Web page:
Tropical cyclones span the enormous tropical Pacific from end-to-end, and several will likely strike land over the next week. Major Hurricane Iselle and Tropical Storm Julio stare down Hawaii, while Typhoon Halong threatens Japan. (Not to mention Tropical Depression Genevieve also struts along the lengthy storm runway, but will remain over the water.)
After reaching Category 4 intensity Monday, Hurricane Iselle has modestly weakened, but remains a major hurricane with maximum sustained winds of 125 mph.
It is classified as a rare “annular” hurricane due to several characteristics including its highly symmetric shape, large eye, and concentrated core of thunderstorms around the eye flanked by an abrupt cutoff and lack of spiral banding. Just four percent of hurricanes are annular, and they are known for their staying power, weakening more slowly under unfavorable conditions compared to conventional hurricanes.
Iselle is gradually forecast to lose its annular characteristics which should allow weakening to hasten before approaching Hawaii’s Big Island Thursday night. Intensity forecasts nevertheless vary significantly. Some models suggest Iselle will be a weak tropical storm at landfall, others a hurricane. Also, there is enough uncertainty in the track forecast that a direct hit on any of the Hawaiian islands isn’t guaranteed.
Irrespective of the uncertainties, Hawaiians should begin to think about hurricane preparations. Some sage words here from the National Hurricane Center:
Interests in the Hawaiian Islands should closely monitor the progress of Iselle. However, it is important not to focus too closely on the exact track and intensity forecasts because the average track error 72 hours out is about 100 miles, the average intensity error is about 15 kt. In addition, the hazards of a tropical cyclone can extend over a broad area well away from the center.
Tropical Storm Julio
If somehow Iselle misses or just skirts the Hawaiian islands, Tropical Storm Julio follows close behind. Or Hawaii could get hit back-to-back.
Since Monday, Julio has ticked up in intensity, with maximum sustained winds up to 60 mph from 45 mph. It is forecast reach hurricane intensity in the next 24 hours. The National Hurricane Center forecast suggests Julio will maintain hurricane intensity through the weekend. The track forecast indicates it will approach Hawaii late Sunday into Monday, but the cone of uncertainty is large and there’s some chance the storm could pass just north of the islands.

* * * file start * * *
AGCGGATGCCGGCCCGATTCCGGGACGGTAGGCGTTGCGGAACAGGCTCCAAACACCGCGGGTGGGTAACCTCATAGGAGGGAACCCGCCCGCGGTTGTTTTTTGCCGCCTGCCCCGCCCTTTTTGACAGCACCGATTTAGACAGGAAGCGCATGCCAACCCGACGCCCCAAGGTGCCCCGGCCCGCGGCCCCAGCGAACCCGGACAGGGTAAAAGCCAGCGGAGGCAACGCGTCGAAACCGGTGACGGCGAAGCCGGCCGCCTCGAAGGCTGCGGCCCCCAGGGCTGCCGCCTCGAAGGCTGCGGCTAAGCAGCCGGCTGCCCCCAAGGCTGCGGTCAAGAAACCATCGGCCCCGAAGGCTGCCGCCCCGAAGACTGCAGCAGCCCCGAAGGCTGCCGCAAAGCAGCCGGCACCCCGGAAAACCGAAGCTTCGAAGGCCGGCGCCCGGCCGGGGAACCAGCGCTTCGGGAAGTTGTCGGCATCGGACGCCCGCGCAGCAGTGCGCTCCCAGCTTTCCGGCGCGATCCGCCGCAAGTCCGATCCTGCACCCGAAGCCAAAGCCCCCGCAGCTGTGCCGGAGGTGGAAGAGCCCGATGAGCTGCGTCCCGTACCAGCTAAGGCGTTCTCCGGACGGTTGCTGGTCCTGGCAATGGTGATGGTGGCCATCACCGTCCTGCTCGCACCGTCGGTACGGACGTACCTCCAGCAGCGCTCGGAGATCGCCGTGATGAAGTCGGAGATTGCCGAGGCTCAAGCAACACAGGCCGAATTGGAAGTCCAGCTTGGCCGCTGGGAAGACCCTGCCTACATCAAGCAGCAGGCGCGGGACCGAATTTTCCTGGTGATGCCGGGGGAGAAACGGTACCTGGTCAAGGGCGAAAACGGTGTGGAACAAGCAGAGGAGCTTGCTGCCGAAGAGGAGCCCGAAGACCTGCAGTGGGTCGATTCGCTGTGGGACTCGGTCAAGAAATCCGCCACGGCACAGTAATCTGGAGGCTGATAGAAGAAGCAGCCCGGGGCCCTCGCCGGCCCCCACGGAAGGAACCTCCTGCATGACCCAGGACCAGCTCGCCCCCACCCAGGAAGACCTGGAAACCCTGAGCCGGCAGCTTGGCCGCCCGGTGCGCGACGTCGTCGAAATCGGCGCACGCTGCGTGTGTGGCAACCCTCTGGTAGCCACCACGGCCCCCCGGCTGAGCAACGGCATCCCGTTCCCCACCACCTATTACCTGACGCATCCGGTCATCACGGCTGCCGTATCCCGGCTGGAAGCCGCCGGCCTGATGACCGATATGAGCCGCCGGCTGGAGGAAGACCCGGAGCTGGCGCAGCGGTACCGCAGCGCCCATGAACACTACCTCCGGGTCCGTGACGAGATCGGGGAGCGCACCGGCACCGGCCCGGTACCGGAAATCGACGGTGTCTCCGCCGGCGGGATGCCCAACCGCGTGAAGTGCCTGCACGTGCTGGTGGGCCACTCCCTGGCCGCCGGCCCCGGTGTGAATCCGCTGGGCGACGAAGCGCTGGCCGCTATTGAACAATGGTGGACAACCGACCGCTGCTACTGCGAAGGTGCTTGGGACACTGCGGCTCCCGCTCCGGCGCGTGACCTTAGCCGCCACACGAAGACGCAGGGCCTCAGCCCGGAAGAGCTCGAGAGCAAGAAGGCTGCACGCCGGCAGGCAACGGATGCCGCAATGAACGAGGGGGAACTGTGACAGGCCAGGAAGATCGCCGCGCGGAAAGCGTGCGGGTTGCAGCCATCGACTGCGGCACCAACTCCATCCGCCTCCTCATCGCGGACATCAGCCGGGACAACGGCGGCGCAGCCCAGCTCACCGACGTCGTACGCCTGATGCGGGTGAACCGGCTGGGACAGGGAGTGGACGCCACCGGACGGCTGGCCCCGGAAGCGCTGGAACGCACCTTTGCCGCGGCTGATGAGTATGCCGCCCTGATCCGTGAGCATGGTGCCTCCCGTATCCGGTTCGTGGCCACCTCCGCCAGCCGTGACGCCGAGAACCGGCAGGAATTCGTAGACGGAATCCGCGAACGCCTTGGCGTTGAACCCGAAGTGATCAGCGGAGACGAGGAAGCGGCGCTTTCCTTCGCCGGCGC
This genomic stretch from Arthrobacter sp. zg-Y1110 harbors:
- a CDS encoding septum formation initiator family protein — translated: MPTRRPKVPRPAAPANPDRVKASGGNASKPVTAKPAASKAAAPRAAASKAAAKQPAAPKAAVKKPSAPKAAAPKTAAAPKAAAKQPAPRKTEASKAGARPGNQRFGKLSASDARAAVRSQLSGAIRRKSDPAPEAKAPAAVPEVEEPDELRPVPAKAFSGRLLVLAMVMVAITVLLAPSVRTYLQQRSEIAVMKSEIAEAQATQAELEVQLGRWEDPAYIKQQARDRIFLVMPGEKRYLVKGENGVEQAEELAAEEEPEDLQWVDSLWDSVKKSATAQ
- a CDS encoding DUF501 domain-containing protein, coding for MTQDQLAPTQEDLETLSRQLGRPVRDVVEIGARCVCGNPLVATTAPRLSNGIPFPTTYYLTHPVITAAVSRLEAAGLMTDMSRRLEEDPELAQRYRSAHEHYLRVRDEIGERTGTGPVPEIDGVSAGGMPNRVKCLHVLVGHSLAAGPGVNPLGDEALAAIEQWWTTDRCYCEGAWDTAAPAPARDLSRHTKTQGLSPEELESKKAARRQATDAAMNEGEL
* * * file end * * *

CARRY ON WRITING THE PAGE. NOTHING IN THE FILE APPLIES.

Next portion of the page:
The prospect of back-to-back named storms striking Hawaii is unprecedented in records dating back to 1950. There have been cases in which two or more remnant storms and/or depressions have affected Hawaii in short succession, but direct strikes from two named storms in less than a week would be a first.
Of course, it’s very possible Iselle and/or Julio miss or skirt the islands or weaken below storm strength. But clearly, this is a unique, potentially hazardous situation Hawaii should monitor closely.
Working into the western Pacific basin, Typhoon Halong continues on a path towards Japan.
At one time a super typhoon (with peak winds over 150 mph), Halong has steadily weakened over the last 48 hours from increasing wind shear and cooler waters. Its maximum sustained winds are down to 95-100 mph. Little change in strength or a slight weakening is expected before Halong most likely makes landfall in southern Japan Friday.
Torrential rain and flooding is the primary concern from Halong when it comes ashore due to saturated ground from earlier rains. Notes Weather.com: “Shigeto, in the mountains of Kochi Prefecture, reported 1,297.0 millimeters (51.06 inches) of rain in just the first four and a half days of August, already making it the wettest August and second-wettest month overall since records began there in 1976.”
The Joint Typhoon Warning Center cautions there is large uncertainty in the track forecast, so the possible landfall zone is wide – ranging from the coast of South Korea to northeast Japan.